Pick and Place Machines at Maker Faire

A few years ago, every booth at a Maker Faire had a 3D printer. It didn’t matter if 3D printing was only tangental to the business, or even if the printer worked. 3D printers have finally jumped the shark, and there’s going to be an awesome t-shirt to reflect this fact. This year there weren’t many 3D printers, leaving us asking ourselves what the new hotness is.

Pick and place machines. We couldn’t find many at the faire, and only Carbide Labs’ Pick and Paste machine was working on picking up small resistors and LEDs the entire faire. Carbide’s Pick and Paste machine is exactly what you would expect in a pick and place machine: it picks up components out of tapes and wells, orients them correctly, and plops them down on a board.

The killer feature for the Pick and Paste is its modular design. The toolhead is expandable, allowing anyone to add a second vacuum nozzle to double the rate parts are placed, or a solder paste dispenser. The guys didn’t have the paste dispenser working for the fair (leaded solder and kids don’t mix), but this machine is effectively a combination pick and place machine and solder paste dispenser, something that’s usually two machines on an assembly line.

Also at the faire was Tempo Automation. They’re in a pseudo-stealth mode right now, waiting until everything works perfectly until bringing their machine to the masses. It is, however, exceptionally fast and about a third of the price of a similar machine.

The only other pick and place machine at the faire was the Firepick Delta, one of the more popular projects on hackaday.io and one of fifty finalists for the Hackaday Prize. Unfortunately, the FirePick Delta was broken in shipping, and although [Neil] was sitting right next to the 3D printing guys, it would have taken all weekend to repair the machine.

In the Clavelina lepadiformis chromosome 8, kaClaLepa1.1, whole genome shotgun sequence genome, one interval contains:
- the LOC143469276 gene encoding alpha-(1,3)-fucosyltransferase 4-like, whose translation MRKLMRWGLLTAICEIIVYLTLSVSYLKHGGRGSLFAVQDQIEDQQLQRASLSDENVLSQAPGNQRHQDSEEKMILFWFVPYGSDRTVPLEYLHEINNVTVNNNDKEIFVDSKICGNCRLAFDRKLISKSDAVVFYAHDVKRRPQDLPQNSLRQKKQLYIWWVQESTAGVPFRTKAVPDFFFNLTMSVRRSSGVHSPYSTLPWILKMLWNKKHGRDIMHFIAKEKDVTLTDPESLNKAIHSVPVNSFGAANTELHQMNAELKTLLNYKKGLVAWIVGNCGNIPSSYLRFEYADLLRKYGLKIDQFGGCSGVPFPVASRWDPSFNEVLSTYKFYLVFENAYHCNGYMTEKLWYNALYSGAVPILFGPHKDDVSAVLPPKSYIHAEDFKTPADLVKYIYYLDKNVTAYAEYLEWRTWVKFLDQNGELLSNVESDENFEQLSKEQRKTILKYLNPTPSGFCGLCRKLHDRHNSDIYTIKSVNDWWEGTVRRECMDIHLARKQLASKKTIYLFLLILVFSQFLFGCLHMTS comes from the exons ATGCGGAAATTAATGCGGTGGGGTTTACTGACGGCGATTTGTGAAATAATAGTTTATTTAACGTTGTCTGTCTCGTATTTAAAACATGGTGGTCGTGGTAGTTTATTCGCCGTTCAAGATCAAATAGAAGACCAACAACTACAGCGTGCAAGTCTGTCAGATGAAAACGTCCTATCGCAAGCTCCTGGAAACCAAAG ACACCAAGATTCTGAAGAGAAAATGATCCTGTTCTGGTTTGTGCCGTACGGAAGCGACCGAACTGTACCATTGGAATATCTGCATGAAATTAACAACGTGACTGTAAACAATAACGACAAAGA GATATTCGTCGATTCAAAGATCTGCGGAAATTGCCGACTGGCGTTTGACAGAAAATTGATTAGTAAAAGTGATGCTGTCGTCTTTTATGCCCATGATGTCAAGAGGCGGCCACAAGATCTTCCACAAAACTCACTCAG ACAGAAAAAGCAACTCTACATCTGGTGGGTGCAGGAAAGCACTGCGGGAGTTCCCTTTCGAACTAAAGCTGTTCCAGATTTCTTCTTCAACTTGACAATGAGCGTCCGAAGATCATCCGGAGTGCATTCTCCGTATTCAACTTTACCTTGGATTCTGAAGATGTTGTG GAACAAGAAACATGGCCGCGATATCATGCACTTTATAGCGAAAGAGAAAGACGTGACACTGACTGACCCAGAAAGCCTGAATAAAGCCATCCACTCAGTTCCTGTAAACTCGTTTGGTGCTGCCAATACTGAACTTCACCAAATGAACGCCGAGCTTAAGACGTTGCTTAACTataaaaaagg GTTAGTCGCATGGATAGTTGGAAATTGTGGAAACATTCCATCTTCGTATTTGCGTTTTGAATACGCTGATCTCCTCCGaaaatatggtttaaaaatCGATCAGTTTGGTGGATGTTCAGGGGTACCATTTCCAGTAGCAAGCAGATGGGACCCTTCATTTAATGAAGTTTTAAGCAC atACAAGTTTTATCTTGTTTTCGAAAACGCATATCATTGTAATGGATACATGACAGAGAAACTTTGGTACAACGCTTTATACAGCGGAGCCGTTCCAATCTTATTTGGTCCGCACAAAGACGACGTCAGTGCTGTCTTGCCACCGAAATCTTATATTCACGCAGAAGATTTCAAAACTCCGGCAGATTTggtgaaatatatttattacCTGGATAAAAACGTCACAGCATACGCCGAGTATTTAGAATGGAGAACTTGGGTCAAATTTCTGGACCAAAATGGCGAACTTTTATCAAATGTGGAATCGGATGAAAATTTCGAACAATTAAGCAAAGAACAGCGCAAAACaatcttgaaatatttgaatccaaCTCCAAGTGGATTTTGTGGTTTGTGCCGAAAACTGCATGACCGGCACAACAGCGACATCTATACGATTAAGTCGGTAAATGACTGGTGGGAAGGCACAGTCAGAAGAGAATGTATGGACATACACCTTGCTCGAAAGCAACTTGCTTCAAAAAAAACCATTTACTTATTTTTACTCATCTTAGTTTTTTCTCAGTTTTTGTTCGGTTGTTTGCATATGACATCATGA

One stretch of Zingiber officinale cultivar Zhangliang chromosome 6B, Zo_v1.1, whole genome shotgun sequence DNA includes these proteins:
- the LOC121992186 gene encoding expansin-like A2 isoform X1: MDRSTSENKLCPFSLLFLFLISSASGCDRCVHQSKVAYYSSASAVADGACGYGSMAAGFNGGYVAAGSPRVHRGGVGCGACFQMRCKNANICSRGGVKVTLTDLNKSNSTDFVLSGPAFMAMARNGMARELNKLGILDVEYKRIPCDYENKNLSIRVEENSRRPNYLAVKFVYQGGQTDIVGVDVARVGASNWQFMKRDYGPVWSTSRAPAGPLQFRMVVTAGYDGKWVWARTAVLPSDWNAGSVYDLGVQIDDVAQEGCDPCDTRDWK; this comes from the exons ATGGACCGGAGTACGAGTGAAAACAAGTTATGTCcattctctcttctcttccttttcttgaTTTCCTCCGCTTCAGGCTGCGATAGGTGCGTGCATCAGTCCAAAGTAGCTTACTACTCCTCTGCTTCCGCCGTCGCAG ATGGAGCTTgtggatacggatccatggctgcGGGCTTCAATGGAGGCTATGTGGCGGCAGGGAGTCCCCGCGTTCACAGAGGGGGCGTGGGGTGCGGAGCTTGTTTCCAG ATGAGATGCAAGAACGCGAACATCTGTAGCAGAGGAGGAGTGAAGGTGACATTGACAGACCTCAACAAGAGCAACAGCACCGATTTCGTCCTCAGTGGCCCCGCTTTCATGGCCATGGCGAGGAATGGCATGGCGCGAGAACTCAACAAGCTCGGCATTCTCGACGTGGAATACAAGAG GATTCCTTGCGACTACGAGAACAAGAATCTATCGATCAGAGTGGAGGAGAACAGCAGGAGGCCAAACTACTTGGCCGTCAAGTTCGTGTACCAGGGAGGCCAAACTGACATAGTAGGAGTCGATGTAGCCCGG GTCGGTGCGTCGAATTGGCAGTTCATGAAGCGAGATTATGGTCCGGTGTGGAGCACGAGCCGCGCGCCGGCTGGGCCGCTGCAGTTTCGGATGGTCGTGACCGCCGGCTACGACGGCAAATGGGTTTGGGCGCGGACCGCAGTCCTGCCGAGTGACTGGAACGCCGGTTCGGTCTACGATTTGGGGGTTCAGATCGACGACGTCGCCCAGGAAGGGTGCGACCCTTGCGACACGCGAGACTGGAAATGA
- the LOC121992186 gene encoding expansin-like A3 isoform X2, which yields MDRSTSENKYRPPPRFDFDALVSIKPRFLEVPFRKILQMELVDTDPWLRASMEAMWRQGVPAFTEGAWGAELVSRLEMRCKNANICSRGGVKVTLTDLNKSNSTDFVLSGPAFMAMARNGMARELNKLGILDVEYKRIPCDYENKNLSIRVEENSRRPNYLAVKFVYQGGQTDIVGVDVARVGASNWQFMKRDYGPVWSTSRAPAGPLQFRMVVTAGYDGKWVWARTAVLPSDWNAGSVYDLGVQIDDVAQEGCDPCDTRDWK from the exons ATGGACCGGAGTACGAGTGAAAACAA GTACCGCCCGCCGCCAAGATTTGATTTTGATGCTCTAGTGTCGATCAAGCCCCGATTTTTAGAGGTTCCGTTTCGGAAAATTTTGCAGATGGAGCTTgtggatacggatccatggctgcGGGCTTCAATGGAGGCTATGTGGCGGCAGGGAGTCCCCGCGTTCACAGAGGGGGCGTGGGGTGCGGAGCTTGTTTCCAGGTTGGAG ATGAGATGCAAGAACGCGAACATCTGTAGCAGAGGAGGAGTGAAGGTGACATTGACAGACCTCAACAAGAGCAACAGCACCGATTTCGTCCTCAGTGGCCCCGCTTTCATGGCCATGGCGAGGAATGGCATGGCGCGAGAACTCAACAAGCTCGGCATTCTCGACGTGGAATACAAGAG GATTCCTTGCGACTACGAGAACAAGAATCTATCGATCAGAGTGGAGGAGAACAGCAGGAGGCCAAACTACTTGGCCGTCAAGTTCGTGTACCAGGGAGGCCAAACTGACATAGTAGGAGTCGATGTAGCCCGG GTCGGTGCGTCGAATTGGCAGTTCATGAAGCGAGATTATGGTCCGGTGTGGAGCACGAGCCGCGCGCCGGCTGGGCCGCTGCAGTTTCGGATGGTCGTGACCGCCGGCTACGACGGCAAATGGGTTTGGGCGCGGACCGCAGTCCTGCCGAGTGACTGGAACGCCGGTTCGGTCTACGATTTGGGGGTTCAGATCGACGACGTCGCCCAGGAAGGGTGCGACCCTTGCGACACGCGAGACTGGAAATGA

43oh.com Wasn’t Next To The Texas Instruments Booth

In addition to all the cool boards and booster packs found at Texas Instruments’ booth at Maker Faire, the folks from 43oh.com made a showing, but not next to the TI booth. In fairness, the TI booth was right across from NASA. 43oh is cool, but not NASA cool.

[Eric], known on the 43oh forums as [spirilis] showed off a few of the neat bits and bobs developed on the forums including a lightning detector, a VFD clock, a robot, and a whole lot of blinky things. There was an astonishing array of projects and boards at the booth, covering everything from OLEDs to motor drivers.

43oh is an interesting community centered around TI’s microcontrollers, like the AVRfreaks forum built around Atmel’s offerings. 43oh has a very active forum, IRC, and a store featuring projects made by members. It was great to see these guys at the faire, and we wish more of the homespun unofficial communities would make more of a showing at cons in the future.

Sorry about the mic cutting out in the video above. There was a sea of spewing RF near the booth. If anyone has advice for a *digital* wireless mic setup, we’re all ears. This is the current rig.

Bluetooth Thingies at Maker Faire

In case you haven’t noticed, one of the more popular themes for new dev boards is Bluetooth. Slap a Bluetooth 4.0 module on a board, and you really have something: just about every phone out there has it, and the Low Energy label is great for battery-powered Internets of Things.

Most of these boards fall a little short. It’s one thing to throw a Bluetooth module on a board, but building the software to interact with this board is another matter entirely. Revealing Hour Creations is bucking that trend with their Tah board. Basically, it’s your standard Arduino compatible board with a btle module. What they’ve done is add the software for iOS and Android that makes building stuff easy.

Putting Bluetooth on a single board is one thing, but how about putting Bluetooth on everything. SAM Labs showed off their system of things at Maker Faire with LEDs, buttons, fans, motors, sensors, and just about every electrical component you can imagine.

All of these little boards come with a Bluetooth module and a battery. The software for the system is a graphical interface that allows you to draw virtual wires between everything. Connect a button to a LED in the software, and the LED will light up when the button is pressed. Move your mouse around the computer, and the button will turn on a motor when it’s pressed.

There are a few APIs that also come packaged into the programming environment – at the booth, you could open a fridge (filled with cool drinks that didn’t cost five dollars, a surprise for the faire) and it would post a tweet.